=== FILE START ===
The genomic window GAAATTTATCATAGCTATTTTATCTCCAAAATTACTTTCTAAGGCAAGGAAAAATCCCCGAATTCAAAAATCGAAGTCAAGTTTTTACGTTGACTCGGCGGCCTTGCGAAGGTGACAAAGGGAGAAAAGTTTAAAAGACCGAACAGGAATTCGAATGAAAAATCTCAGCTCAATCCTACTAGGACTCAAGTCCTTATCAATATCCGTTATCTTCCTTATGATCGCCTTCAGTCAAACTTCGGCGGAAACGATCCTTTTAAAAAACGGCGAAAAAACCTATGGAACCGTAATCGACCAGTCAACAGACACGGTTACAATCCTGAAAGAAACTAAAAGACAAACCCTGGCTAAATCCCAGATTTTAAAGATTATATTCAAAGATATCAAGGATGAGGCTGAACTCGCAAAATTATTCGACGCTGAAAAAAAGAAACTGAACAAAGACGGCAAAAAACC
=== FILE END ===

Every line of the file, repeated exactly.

The genomic window GAAATTTATCATAGCTATTTTATCTCCAAAATTACTTTCTAAGGCAAGGAAAAATCCCCGAATTCAAAAATCGAAGTCAAGTTTTTACGTTGACTCGGCGGCCTTGCGAAGGTGACAAAGGGAGAAAAGTTTAAAAGACCGAACAGGAATTCGAATGAAAAATCTCAGCTCAATCCTACTAGGACTCAAGTCCTTATCAATATCCGTTATCTTCCTTATGATCGCCTTCAGTCAAACTTCGGCGGAAACGATCCTTTTAAAAAACGGCGAAAAAACCTATGGAACCGTAATCGACCAGTCAACAGACACGGTTACAATCCTGAAAGAAACTAAAAGACAAACCCTGGCTAAATCCCAGATTTTAAAGATTATATTCAAAGATATCAAGGATGAGGCTGAACTCGCAAAATTATTCGACGCTGAAAAAAAGAAACTGAACAAAGACGGCAAAAAACC